After his side’s 3-2 win over Everton yesterday, Alan Pardew failed to fulfill his media duties. John Carver was sent to face the press instead and, supposedly, when a reporter queried whether Pardew’s absence had anything to do with the vacant Crystal Palace job, Carver was instructed not to answer by the Newcastle press officer.
Clearly, no official agreement has been reached between Pardew and Steve Parish, but several mainstream sources are reporting this morning that the former would be open to a discussion and is seemingly keen to leave the job that he’s fought so hard to keep.
Begging an obvious question: Why?
It’s tempting to compare Newcastle United and Crystal Palace on a literal basis and to be baffled by anyone’s desire to move from one to the other. Look beyond the cathedral-like St James’ Park, the enormous fan base and the theoretical size of the resources, though, and appreciate Pardew’s reality.
He’s hated by the Newcastle fans. Really, really loathed. Whether that’s primarily because of his relationship with Mike Ashley, the team’s performance, Pardew’s grating self-regard or, most likely, a combination of all three, is irrelevant. The relationship between the crowd and the bench is, at best, quietly resentful and, at worst, absolutely toxic.
Beyond that, though, what is Alan Pardew actually doing at Newcastle?
Because of the way the club is run, the manager and the team are very much labouring under a glass-ceiling. Mike Ashley’s ambition really doesn’t stretch beyond staying in the Premier League, collecting broadcasting revenue and utilising the club as a marketing platform, so - having spent four years in the North-East already - what is Pardew really gaining by seeing out the remaining years on his contract?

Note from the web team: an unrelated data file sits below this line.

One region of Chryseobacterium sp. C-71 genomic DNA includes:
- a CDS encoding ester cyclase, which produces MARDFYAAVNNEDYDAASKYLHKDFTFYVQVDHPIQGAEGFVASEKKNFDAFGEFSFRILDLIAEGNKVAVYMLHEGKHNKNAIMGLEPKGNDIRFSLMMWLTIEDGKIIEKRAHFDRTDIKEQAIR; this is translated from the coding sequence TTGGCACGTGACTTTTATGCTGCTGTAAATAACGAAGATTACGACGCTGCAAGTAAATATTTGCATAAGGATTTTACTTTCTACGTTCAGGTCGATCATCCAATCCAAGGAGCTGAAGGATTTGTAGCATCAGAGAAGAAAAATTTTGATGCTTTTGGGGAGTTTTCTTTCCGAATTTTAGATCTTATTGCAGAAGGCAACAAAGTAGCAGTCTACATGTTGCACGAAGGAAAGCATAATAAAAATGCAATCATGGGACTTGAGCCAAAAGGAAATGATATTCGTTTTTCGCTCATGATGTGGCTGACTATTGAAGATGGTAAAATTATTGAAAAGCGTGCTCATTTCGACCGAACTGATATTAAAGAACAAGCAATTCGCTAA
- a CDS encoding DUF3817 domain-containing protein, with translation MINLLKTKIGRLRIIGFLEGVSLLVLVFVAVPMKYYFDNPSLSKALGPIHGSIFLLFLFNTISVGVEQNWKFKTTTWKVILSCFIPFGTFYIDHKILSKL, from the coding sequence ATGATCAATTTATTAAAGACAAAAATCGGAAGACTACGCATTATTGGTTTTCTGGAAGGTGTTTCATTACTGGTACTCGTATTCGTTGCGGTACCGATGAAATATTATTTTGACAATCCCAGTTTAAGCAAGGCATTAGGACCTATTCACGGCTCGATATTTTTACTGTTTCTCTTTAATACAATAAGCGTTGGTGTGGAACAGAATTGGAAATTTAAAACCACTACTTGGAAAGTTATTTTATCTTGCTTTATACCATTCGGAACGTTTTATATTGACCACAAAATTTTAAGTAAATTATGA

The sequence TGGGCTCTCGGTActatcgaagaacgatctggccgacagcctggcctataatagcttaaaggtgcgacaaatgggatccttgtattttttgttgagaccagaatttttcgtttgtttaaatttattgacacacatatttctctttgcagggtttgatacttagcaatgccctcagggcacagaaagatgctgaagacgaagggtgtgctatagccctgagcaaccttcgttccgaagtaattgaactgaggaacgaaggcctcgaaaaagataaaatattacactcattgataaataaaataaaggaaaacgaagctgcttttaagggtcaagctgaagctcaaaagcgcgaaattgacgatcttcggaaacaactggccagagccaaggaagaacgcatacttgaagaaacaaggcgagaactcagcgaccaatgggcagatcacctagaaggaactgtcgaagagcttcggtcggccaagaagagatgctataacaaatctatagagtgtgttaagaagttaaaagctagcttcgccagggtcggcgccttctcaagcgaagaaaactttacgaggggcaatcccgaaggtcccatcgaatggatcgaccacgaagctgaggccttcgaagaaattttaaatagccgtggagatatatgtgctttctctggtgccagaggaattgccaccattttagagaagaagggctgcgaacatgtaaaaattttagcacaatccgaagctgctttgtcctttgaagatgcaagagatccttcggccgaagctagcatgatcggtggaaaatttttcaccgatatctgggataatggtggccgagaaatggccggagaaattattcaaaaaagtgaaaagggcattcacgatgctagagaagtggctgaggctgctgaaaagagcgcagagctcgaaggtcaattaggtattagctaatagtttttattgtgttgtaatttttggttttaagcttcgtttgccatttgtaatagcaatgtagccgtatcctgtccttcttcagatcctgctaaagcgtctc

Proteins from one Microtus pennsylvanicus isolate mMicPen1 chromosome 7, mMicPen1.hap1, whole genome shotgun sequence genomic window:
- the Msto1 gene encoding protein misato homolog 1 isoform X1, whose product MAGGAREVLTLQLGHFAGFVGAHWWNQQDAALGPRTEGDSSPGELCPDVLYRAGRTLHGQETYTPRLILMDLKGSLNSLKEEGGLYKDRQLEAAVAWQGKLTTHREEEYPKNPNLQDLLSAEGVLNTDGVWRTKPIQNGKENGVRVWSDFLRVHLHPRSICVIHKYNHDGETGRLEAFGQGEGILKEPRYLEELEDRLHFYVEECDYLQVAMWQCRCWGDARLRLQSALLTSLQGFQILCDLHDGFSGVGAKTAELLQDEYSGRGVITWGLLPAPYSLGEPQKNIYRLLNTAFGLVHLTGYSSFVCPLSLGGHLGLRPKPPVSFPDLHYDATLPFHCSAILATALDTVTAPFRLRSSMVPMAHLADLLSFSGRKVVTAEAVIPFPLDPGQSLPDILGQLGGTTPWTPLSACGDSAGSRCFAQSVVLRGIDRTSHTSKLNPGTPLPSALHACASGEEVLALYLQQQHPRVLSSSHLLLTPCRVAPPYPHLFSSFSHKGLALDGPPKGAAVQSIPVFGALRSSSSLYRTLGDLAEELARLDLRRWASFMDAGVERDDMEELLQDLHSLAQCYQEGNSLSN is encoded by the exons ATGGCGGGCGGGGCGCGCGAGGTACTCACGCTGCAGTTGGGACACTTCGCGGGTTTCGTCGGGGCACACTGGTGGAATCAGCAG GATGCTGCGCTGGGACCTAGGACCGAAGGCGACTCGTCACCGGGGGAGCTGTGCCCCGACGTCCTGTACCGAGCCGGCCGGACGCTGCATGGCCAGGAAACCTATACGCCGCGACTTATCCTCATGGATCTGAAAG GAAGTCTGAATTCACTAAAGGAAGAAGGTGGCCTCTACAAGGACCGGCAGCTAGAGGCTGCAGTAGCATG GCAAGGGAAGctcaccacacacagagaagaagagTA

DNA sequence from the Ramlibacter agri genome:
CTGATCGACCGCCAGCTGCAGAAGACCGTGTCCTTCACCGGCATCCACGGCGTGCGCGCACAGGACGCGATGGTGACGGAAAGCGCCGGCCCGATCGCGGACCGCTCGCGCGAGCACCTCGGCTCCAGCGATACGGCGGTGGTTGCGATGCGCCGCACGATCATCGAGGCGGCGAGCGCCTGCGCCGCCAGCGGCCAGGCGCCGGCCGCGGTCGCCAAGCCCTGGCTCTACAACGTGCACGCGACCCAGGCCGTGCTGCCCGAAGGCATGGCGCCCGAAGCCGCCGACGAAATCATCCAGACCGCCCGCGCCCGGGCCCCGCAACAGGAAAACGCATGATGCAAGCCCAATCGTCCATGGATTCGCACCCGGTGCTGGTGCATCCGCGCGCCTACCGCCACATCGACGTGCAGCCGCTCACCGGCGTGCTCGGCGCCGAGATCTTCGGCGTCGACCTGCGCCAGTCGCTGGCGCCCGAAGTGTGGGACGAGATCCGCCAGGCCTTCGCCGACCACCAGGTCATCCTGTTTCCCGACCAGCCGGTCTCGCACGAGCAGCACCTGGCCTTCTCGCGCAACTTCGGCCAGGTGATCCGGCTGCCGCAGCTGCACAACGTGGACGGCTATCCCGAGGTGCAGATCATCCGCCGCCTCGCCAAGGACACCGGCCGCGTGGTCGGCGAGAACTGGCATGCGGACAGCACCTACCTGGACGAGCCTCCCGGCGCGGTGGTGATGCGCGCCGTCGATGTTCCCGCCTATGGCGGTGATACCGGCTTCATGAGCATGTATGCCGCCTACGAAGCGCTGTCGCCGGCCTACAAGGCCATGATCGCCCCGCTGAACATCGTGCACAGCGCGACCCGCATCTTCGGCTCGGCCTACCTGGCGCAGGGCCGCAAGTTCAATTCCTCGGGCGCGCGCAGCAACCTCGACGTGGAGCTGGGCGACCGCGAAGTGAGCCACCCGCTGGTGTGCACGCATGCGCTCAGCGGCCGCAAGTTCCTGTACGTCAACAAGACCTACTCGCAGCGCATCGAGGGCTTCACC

He is a flawed manager and he has been directly responsible for a lot of substandard performances over the past few seasons, but he has enjoyed periods of success and he must surely feel that everything that can be done at Newcastle has already been achieved.
There’s no sense of having a job to complete at St James’ Park, because this isn’t that sort of football club. Mike Ashley doesn’t target Europe, he doesn’t value cup competitions and he isn’t particularly concerned as to whether the team finishes in the top or bottom half. All that matters is continuity.
Pardew is presumably very well-paid by Newcastle and he gets the chance to manage a team in front of 50,000 supporters every other weekend, but he is not really progressing towards anything. Realistically, his only objective is to tread water and to get the supporters to hate him a little less.
Crystal Palace is different.
Selhurst Park is a relic of a different era and the club is severely restricted by its budget, but it presents an obvious challenge. From Pardew’s perspective, there’s actually a ‘job to be done’ in South London and, at its core, isn’t that what management is actually about? Palace may also operate under a glass-ceiling - arguably a much lower one than Newcastle - but they are an infinitely less cynical club who, strangely, offer a greater opportunity for reputation development.
If, over the course of three or four years, Pardew is able to move Palace from the relegation zone to mid-table, he will have done a very fine job. The opportunity to do that - the chance to move a team from Position A to Position B - is what’s missing at Newcastle. Steve Parish will never sanction big-ticket purchases and, beyond a certain point, Palace will always be a selling club, but there is an intention to progress at Selhurst Park and the club’s raison d’etre is at least sporting rather than commercial.
There are all kinds of myriad factors here, too. Pardew’s family home is still in Greater London, that Palace crowd is arguably the best in the Premier League and, not insignificantly, he would actually be welcomed by the supporters - which, remember, is the complete reverse of the situation he walked into in 2010 when he succeeded Chris Hughton.
The argument for Alan Pardew staying at Newcastle is obvious and it makes itself, but Palace is probably far more appealing to him than most assume.
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